The Corn Shock Tier
Before combines and mechanical pickers, shock tiers were used to gather corn stalks for later use
Jerry Kelly’s shock tier.
Farm Collector Editor Leslie McManus received the following e-mail and photos from reader Jerry Kelly: “I just purchased a corn shock tier and can’t figure out how to rope it.”
Today, when 12- and 18-row combines chew swiftly through 100-acre corn fields, it’s difficult to imagine how, less than 100 years ago, a farmer and his son could tackle 10 or 20 acres of corn armed only with a wooden horse and a corn knife apiece, along with a supply of rye straw or a ball of binder twine with which to tie the cut stalks into shocks. In the account below, Mr. Steele doesn’t mention using a shock tier, nor do I remember my father or grandfather using such a device when they were still cutting corn by hand during the early 1940s.
In some areas, ears were hand-picked from standing stalks that were left in the field to be burned or rolled down before spring plowing. But many farmers valued the stalks as fodder or bedding for their livestock. Therefore, the stalks were cut about a foot above the ground, gathered into large bundles (or shocks) and left standing upright in the field to dry and cure. The shocks had to be tied securely so they would withstand the wind and not be blown over and scattered.
Some farmers, such as the Steeles, hauled the stalks into the barn where, as Frances tells us, the ears were husked in the evenings or on rainy or snowy days. On our farm, the shocks were husked in the field and the ears hauled to the granary and the stalks to the barn.
Trying to compress and tie a large bundle of corn stalks that one could barely reach around was tough to do – I wish I could remember how Dad did it – so, as always, inventive minds tried to solve the problem.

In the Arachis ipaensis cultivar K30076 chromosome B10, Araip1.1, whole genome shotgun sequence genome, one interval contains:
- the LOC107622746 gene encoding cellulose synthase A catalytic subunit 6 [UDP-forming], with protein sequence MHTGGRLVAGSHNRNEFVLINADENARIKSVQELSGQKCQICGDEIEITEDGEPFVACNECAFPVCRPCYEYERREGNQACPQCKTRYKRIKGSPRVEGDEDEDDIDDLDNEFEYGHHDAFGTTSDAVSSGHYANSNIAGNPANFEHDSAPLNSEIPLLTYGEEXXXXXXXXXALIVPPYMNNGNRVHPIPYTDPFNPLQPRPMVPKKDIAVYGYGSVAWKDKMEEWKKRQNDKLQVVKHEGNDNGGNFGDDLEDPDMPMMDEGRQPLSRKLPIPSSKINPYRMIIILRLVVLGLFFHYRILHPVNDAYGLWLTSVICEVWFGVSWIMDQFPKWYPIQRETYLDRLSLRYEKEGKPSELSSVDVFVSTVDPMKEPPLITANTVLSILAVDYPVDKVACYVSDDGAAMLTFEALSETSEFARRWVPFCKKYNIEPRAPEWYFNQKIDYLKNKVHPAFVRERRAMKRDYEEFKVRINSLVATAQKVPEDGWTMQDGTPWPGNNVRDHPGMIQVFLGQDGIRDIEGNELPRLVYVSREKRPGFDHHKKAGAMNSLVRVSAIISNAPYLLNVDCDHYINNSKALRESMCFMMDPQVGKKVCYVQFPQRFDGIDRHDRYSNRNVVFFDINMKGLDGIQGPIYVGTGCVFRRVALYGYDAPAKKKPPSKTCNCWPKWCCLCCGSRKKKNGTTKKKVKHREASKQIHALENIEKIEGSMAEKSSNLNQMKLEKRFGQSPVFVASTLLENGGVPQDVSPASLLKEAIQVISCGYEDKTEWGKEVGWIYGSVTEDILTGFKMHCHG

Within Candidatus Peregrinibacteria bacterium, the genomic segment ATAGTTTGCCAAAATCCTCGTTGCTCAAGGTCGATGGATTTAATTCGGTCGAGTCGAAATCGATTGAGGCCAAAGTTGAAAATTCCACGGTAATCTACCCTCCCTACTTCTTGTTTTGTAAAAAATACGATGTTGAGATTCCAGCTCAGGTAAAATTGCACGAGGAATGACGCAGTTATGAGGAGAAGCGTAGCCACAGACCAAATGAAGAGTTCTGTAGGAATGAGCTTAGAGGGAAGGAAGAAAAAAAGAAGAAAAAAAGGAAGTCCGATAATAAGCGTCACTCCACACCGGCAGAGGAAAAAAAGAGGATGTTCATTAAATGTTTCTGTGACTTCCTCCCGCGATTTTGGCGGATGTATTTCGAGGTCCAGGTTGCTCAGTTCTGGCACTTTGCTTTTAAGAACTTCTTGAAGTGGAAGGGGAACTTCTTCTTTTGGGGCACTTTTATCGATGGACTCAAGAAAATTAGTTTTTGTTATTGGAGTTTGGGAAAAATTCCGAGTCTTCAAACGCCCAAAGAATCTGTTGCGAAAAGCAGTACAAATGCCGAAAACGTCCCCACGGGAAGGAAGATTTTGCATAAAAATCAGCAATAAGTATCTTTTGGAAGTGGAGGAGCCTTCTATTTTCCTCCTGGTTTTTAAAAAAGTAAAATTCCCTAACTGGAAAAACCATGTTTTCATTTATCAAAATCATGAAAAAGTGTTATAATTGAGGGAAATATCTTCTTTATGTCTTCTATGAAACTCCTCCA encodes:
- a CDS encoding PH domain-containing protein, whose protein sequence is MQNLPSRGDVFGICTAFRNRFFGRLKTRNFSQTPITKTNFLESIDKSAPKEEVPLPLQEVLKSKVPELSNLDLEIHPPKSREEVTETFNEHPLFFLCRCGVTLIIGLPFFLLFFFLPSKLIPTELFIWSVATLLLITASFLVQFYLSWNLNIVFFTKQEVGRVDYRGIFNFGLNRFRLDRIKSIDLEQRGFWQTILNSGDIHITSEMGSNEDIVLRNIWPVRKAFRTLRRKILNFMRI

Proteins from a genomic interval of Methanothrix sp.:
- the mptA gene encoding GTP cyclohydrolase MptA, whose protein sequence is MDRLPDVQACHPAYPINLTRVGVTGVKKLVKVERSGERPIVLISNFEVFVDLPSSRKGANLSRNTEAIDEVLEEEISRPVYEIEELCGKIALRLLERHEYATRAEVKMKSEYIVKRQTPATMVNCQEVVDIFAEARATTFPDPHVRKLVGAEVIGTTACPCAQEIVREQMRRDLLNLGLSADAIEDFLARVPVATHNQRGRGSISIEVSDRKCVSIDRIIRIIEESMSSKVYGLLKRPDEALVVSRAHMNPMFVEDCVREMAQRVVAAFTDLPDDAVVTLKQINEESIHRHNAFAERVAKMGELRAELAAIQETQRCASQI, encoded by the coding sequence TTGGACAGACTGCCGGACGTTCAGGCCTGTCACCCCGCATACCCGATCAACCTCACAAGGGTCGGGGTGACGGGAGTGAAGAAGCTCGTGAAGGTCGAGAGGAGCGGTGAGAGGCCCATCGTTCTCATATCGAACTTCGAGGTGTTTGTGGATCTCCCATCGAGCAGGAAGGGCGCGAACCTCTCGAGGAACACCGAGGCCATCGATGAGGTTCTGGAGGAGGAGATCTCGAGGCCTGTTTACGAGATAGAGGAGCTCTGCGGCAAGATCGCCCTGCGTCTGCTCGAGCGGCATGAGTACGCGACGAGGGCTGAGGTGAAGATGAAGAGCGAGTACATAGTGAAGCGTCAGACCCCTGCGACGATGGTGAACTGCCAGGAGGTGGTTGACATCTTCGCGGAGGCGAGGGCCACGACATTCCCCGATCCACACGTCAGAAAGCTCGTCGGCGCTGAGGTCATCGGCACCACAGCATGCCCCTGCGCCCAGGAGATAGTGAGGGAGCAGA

After searching through more than 1,000 patents, I found 101 (and I’m sure I missed some) for shock binders, compressors and tiers with the first dated 1860 and the last 1935, by which time corn pickers were coming into their own and shocking corn was falling out of favor.
Most shock tiers consisted of a pointed wooden stick a foot or two long, and a length of heavy cord or light rope with some method for joining it at varying lengths. The rope was attached to a crank or lever with which to tighten the rope and compress the shock, and there was a way to hold the crank, lever or rope in its tightened position while twine was tied around the shock. Some included a knife with which to cut the twine, and some had a bag or other means of carrying the ball of twine.
To use one of these gadgets, corn stalks were gathered and stood on the cut ends to form the shock, which was typically two or three feet in diameter. The pointed end of the stick was pushed horizontally into the stalk at tying height in order to hold the tier in position. The loose end of the rope was then taken around the shock, pulled up snug and attached to the other side of the device. Most farmers carried the loose end of the twine around the shock along with the rope, so it was already in place for tying.
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